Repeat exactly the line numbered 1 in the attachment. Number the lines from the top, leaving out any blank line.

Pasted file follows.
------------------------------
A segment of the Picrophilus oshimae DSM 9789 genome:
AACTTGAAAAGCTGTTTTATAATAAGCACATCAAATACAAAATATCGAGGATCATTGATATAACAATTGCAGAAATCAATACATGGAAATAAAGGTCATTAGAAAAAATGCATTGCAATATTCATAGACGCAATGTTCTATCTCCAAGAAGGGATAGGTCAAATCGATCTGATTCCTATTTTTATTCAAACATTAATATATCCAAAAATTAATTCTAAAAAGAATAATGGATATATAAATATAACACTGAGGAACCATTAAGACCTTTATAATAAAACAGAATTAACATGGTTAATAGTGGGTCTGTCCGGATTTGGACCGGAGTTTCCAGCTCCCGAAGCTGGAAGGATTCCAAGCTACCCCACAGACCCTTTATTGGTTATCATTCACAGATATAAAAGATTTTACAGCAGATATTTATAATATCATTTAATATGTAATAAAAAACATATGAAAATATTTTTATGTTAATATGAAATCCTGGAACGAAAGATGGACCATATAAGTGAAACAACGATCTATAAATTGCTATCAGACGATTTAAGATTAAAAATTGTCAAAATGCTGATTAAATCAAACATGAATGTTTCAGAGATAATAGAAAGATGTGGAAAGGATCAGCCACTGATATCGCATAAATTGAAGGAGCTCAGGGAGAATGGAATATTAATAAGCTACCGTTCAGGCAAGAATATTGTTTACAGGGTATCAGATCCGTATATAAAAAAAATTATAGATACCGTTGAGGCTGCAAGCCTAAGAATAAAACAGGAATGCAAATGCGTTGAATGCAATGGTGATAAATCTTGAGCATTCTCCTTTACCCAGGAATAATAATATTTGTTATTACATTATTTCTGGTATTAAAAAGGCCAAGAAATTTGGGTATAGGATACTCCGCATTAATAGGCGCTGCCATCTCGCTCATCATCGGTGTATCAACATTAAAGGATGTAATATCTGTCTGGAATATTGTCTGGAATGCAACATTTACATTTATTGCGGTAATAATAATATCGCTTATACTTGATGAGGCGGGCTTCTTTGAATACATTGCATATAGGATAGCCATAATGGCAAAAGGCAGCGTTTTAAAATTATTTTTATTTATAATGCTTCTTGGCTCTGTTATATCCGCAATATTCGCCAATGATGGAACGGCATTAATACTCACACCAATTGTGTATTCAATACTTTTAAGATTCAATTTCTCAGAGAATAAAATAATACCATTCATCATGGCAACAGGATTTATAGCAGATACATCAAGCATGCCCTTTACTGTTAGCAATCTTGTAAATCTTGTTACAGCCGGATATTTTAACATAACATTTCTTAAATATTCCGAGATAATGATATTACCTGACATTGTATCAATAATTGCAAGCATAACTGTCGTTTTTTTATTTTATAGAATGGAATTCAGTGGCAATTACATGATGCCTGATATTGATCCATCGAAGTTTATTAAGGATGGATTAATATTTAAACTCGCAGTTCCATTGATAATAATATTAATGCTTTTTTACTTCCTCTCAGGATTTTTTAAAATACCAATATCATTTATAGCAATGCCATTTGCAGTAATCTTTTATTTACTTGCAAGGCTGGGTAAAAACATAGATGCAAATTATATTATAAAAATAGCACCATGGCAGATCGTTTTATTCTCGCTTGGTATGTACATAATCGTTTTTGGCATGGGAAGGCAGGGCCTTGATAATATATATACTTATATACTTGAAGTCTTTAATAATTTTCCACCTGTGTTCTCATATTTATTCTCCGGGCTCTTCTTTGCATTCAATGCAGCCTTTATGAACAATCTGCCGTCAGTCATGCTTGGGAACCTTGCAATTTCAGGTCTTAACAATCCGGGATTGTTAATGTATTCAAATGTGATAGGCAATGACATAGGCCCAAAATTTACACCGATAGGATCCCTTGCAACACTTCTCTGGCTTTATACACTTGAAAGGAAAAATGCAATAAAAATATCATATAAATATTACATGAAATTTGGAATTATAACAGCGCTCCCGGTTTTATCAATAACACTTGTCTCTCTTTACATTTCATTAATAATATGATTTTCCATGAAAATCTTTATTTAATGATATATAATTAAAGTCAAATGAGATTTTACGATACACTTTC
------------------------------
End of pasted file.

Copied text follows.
A segment of the Picrophilus oshimae DSM 9789 genome: